Document Type


Date of Degree

Summer 2012

Degree Name

MS (Master of Science)

Degree In

Civil and Environmental Engineering

First Advisor

Hosin "David" Lee


The objective of this research is to examine the effects that different methods of RAP stockpile fractionation have on the volumetric mix design properties for high-RAP content surface mixes, with the goal of meeting all specified criteria for standard HMA mix designs. The processing of RAP materials results in the degradation of the aggregate structure of the original pavement. The increased presence of fine RAP materials in the stockpile can be attributed to the amount of crushing done on the RAP millings. Fractionation methods were designed to separate the stockpile at certain sizes to isolate the fine RAP materials which contained higher amounts of fine aggregate and negatively impacted the volumetric properties of the mix design. These isolated RAP materials were used in reduced proportions or completely eliminated, thereby decreasing the amount of fine aggregate material introduced to the mix. Mix designs were created using RAP materials included from each original stockpile and the two fractionated stockpiles created from each original stockpile at high-RAP contents of 30%, 40% and 50% by virgin binder replacement. Fractionation of RAP materials was effective in improving the volumetric properties of high-RAP content mixtures through reduction of fine aggregate material introduced by the RAP materials.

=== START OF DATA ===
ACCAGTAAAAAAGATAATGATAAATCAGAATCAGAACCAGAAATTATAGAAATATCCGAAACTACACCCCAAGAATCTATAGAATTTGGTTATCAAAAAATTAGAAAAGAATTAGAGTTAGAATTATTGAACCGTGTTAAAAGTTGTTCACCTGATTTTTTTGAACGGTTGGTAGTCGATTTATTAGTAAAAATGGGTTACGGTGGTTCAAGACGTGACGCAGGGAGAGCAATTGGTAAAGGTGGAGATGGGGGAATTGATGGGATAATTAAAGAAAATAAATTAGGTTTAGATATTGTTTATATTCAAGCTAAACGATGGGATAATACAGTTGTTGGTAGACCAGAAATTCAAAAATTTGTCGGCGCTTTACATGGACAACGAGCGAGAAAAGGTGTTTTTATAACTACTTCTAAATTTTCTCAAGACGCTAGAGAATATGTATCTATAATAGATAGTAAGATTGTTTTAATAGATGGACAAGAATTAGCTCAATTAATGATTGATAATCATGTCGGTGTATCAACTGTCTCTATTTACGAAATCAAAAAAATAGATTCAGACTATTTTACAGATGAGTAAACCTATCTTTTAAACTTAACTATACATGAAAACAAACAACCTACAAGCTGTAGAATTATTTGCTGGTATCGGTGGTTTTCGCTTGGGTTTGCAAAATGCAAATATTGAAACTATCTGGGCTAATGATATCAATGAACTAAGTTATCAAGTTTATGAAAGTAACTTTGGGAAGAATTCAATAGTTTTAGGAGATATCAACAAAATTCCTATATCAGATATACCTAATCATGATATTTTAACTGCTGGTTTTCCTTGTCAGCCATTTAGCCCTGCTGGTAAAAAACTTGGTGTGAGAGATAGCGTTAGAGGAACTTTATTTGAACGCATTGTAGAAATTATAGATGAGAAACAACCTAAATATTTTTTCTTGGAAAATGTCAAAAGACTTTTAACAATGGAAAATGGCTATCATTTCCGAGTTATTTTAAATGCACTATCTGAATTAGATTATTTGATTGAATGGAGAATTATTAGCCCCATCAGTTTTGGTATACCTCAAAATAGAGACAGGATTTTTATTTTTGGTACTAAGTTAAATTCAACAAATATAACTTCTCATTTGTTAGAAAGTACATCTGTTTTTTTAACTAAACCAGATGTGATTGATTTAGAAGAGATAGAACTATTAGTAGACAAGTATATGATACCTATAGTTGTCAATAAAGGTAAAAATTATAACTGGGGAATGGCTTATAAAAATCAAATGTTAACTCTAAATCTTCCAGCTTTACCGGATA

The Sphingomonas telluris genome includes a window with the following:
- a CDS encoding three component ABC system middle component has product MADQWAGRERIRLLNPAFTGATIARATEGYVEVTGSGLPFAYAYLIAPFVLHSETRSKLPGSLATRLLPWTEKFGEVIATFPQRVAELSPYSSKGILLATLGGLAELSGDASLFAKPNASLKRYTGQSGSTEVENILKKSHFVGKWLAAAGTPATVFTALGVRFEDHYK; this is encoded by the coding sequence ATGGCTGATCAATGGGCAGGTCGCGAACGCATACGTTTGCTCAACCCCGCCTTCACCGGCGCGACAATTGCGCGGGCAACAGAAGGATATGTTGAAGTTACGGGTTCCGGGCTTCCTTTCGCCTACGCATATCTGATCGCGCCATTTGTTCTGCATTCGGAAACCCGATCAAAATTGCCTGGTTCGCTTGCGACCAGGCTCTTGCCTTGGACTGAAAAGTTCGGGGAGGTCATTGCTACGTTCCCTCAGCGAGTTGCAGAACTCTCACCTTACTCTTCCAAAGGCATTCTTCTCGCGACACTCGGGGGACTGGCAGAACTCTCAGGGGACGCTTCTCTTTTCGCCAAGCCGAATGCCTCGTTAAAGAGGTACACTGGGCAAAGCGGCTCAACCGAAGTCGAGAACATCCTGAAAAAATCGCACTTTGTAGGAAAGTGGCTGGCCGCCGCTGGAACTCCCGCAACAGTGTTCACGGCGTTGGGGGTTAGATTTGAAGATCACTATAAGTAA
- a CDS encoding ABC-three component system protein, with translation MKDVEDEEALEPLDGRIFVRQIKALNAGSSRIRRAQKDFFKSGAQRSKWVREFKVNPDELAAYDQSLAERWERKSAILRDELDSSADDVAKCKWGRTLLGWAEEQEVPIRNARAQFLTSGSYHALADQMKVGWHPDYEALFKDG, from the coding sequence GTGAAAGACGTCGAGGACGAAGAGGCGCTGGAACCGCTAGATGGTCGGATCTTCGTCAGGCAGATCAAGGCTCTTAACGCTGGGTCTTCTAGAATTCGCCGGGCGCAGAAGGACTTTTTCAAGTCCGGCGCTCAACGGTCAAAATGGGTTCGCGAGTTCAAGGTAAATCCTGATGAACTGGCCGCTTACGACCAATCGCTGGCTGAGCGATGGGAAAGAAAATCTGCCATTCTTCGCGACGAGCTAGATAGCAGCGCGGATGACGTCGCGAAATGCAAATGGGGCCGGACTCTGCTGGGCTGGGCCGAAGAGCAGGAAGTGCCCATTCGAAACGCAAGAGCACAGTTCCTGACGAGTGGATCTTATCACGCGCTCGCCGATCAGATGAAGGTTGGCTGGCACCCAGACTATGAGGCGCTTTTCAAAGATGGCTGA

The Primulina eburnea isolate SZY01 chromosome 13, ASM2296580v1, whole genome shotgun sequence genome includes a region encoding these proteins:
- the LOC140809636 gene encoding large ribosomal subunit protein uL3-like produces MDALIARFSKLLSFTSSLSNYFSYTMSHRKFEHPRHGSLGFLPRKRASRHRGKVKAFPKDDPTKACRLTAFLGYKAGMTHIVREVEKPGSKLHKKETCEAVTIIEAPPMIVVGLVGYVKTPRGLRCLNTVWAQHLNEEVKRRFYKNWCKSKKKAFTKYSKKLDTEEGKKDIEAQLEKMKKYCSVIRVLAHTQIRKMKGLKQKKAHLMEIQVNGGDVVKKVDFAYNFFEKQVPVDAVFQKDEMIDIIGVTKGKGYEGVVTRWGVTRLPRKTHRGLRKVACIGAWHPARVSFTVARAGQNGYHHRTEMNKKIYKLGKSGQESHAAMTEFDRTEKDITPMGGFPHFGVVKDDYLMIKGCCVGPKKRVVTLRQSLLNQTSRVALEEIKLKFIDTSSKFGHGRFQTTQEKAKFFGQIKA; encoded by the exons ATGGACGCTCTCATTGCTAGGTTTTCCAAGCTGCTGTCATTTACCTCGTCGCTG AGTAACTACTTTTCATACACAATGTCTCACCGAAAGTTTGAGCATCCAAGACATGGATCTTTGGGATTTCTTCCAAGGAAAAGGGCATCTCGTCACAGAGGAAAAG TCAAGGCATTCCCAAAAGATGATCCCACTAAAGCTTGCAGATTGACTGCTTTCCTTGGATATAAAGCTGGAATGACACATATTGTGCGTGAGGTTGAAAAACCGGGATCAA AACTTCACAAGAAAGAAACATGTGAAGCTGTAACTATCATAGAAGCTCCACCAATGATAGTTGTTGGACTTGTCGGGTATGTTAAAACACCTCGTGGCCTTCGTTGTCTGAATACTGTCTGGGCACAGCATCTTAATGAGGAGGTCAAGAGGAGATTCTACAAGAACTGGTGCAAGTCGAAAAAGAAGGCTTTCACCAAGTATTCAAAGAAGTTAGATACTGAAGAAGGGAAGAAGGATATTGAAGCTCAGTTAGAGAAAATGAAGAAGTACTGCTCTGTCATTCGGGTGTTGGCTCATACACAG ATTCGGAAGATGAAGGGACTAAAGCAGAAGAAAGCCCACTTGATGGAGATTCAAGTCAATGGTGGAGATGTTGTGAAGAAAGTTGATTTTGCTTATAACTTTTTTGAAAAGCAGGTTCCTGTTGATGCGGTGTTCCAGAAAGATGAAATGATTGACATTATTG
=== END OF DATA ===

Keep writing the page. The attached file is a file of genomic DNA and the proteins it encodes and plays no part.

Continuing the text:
asphalt, HMA, pavement, RAP, recycled


viii, 99 pages


Includes bibliographical references (pages 98-99).


Copyright 2012 Cory Patrick Shannon